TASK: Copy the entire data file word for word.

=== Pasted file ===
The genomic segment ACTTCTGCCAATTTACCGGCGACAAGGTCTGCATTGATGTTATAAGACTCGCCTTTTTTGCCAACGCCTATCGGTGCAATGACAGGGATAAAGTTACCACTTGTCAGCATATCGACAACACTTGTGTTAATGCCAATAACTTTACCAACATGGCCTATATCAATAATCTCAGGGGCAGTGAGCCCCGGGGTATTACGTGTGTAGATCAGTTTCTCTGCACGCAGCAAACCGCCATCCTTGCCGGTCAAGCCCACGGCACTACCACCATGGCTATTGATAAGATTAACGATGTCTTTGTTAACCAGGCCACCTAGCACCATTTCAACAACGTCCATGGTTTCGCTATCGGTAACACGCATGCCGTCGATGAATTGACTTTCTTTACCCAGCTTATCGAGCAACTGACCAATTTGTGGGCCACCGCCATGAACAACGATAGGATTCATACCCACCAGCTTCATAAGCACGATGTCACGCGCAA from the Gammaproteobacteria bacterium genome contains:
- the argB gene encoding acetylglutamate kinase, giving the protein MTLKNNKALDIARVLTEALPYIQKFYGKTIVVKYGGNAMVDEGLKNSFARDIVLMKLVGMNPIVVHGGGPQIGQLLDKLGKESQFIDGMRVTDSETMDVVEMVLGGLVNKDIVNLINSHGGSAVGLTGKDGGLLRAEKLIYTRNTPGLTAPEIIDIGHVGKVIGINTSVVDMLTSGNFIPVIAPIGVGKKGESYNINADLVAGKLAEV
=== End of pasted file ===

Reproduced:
The genomic segment ACTTCTGCCAATTTACCGGCGACAAGGTCTGCATTGATGTTATAAGACTCGCCTTTTTTGCCAACGCCTATCGGTGCAATGACAGGGATAAAGTTACCACTTGTCAGCATATCGACAACACTTGTGTTAATGCCAATAACTTTACCAACATGGCCTATATCAATAATCTCAGGGGCAGTGAGCCCCGGGGTATTACGTGTGTAGATCAGTTTCTCTGCACGCAGCAAACCGCCATCCTTGCCGGTCAAGCCCACGGCACTACCACCATGGCTATTGATAAGATTAACGATGTCTTTGTTAACCAGGCCACCTAGCACCATTTCAACAACGTCCATGGTTTCGCTATCGGTAACACGCATGCCGTCGATGAATTGACTTTCTTTACCCAGCTTATCGAGCAACTGACCAATTTGTGGGCCACCGCCATGAACAACGATAGGATTCATACCCACCAGCTTCATAAGCACGATGTCACGCGCAA from the Gammaproteobacteria bacterium genome contains:
- the argB gene encoding acetylglutamate kinase, giving the protein MTLKNNKALDIARVLTEALPYIQKFYGKTIVVKYGGNAMVDEGLKNSFARDIVLMKLVGMNPIVVHGGGPQIGQLLDKLGKESQFIDGMRVTDSETMDVVEMVLGGLVNKDIVNLINSHGGSAVGLTGKDGGLLRAEKLIYTRNTPGLTAPEIIDIGHVGKVIGINTSVVDMLTSGNFIPVIAPIGVGKKGESYNINADLVAGKLAEV